I don’t think there is a common lowest denominator. Ones grandmother who never saw a computer probably wouldn’t know how to turn on a computer. At least I got some people like that when I was teaching Windows and Office to them many years ago.

    Again, if you think of Word (and most good word processors), it’s really easy to use for someone with at least type writing experience. And if you want, you can learn the more complex features as you go.

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  5. Ricardo INDIA Mozilla Firefox Windows says:

    Another example: if you know how to use Photoshop, you can pretty much use many of the other editors out there because they share many common functions.

    Once you know what an photo editor can do, you pretty much can figure out its interface if it is an easy and well designed one.

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  6. Luke UNITED STATES Mozilla Firefox Ubuntu Linux says:

    Yes, but by learning what a photo editor can do you in a sense “adapt to the computer”. The designers created certain interface that is not immediately intuitive, and you must learn it to use it.

    The original point I got from Scott’s article is that we should make all applications intuitive and easy to grasp. The you should be able to look at the UI and it would be immediately apparent what it does.

    Also, I do not agree that Word is easy to use. It is easy to type a simple essay with it, but if you are trying to do anything beyond that, things get very complex very fast. Troubleshooting Word and Excel problems is pretty much 90% of what our helpdesk does these days.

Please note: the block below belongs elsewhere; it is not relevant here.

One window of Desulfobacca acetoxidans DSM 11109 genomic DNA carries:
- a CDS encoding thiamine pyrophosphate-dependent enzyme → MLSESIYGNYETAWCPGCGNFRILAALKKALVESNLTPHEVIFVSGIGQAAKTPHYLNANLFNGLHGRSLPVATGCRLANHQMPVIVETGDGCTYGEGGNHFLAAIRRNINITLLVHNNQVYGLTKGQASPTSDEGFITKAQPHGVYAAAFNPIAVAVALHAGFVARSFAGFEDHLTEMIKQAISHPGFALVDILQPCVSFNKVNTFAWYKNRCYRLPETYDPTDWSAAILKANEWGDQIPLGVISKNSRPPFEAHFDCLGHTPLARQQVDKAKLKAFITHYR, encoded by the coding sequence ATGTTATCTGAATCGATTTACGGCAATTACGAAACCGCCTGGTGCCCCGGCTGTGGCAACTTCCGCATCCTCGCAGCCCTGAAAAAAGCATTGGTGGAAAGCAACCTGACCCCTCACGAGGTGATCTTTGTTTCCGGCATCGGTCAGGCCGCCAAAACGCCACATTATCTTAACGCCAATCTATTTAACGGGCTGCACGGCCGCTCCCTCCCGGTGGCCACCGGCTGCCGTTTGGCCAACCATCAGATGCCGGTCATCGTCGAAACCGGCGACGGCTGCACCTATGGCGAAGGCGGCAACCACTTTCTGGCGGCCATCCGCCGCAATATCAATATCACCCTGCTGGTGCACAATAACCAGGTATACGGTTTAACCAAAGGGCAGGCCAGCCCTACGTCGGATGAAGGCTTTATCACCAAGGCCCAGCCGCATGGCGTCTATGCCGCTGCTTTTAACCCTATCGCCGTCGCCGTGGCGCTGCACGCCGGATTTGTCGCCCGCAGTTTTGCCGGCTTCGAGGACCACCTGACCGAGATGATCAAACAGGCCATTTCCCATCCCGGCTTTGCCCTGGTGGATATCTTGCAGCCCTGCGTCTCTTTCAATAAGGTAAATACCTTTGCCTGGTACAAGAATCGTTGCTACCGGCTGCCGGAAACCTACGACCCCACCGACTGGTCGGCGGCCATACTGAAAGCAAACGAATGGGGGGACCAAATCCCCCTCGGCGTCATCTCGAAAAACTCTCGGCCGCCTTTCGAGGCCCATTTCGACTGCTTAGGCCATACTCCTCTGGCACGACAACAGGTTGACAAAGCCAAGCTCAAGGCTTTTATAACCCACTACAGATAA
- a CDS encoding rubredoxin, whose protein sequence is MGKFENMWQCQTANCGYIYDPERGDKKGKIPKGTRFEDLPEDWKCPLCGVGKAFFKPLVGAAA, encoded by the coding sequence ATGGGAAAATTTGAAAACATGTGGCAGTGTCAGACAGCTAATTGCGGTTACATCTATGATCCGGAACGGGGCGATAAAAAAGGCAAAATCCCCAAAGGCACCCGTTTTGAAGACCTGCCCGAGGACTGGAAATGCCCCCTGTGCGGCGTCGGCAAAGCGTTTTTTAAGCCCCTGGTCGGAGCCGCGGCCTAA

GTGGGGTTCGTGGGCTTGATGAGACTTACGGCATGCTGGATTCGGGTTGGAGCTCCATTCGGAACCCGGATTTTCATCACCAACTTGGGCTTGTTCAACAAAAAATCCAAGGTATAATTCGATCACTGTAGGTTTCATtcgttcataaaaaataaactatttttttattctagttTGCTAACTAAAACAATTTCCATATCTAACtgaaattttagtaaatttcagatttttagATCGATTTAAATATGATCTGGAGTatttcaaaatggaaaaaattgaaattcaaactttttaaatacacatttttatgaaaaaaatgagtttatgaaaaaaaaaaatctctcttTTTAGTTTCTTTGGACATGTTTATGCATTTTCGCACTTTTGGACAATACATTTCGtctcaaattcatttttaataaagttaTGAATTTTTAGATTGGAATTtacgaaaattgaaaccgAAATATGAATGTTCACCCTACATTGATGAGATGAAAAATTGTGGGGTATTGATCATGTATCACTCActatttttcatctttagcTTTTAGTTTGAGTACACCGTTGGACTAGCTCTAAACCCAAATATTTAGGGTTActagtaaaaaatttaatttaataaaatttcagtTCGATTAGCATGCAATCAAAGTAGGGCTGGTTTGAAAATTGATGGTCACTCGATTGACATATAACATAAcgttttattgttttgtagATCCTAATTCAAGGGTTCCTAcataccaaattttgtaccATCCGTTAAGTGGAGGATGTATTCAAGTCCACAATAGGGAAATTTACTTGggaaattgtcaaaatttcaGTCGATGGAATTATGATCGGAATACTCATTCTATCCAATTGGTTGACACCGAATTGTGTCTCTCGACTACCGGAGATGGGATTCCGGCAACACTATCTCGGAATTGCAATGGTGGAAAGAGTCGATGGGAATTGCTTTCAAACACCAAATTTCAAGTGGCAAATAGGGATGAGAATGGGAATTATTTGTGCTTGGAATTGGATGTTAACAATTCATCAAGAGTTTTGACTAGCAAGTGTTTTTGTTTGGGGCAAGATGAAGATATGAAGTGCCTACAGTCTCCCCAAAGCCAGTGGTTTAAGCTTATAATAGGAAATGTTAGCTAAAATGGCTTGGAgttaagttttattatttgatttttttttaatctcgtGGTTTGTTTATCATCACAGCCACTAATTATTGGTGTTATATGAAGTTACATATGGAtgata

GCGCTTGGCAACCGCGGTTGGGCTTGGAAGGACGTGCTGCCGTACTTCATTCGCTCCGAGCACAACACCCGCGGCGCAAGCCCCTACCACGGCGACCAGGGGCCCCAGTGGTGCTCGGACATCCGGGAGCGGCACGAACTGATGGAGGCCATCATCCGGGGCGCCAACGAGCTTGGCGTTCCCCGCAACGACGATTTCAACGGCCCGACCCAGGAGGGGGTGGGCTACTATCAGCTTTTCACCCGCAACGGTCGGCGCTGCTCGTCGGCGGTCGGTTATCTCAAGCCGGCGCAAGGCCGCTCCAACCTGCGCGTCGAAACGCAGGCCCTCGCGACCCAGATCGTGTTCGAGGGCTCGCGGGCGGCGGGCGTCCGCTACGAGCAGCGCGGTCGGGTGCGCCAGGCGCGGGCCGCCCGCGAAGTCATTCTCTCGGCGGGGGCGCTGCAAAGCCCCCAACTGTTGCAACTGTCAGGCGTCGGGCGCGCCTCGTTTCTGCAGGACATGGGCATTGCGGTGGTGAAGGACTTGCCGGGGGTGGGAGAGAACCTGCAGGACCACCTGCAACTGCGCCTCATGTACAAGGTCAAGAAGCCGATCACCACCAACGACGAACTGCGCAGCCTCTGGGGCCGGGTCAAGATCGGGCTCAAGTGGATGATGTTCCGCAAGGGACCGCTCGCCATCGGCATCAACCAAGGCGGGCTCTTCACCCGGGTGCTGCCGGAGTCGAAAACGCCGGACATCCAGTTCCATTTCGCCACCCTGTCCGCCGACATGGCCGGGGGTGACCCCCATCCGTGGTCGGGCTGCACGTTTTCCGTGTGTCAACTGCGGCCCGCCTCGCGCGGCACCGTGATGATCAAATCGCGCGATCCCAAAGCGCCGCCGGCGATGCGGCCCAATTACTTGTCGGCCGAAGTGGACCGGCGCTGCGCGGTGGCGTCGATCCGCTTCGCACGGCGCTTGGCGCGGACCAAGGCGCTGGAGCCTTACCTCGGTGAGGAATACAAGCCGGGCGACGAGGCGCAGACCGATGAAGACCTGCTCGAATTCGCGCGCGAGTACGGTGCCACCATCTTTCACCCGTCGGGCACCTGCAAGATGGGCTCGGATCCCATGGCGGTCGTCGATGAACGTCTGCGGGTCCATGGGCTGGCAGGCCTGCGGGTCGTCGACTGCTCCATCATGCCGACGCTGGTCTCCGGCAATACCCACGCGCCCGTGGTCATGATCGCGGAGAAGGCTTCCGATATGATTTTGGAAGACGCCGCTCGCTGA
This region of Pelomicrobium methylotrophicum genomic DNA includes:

But yeah, all I’m saying is that some applications will have to have big, complex interfaces, and some can be kept simple.

    Anyway, good discussion. :)

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  7. Rob UNITED KINGDOM Safari Mac OS says:

    I’m quite skeptical of the equivalence between “good interface” and “no learning”. Go back and look a the documentation that came with the first Mac, and try to remember the mistakes people made. Using a mouse to move the pointer is a skill. Double-clicking to open things is an idiom. Scroll bars and overlapping windows are non-obvious interface elements.

    What made the Mac so great was not that you didn’t need to learn anything—to write a text document you really had to learn a *lot* more than the old text-based machines, where “push the ‘on’ button; type this command; type your document” were enough. It was great because you learned things that are naturally easy for people to learn and remember, and that you got great leverage from the limited skills you acquired. The reason that consistency is such a huge issue in interface design is because it multiplies the power of learning and minimizes the number of different things that need to be remembered. The Mac took the philosophy that it was all right to have a little more to learn to use the computer as a whole if it meant that the incremental learning needed to use a new application was less.

    But the real issue with the “easy=better” assumption is displayed by your Photoshop example. Does Photoshop have a bad interface? For someone who just wants to rotate their photos from portrait to landscape, yes. All the pallettes and toolbars are nothing but noise if that’s all you want to do–something like iPhoto has a much better designed interface. But if you’re going to spend hours tweaking photos then Photoshop has an incredibly good interface: the system has been optimized to make your workflow as efficient as possible, avoiding even a single wasted mouse click. Keyboard shortcuts allow you to change tools (permanently and temporarily), palletes don’t grab focus and float where appropriate, there is a graphical representation of layer information and change history…the list goes on. Different users have different priorities.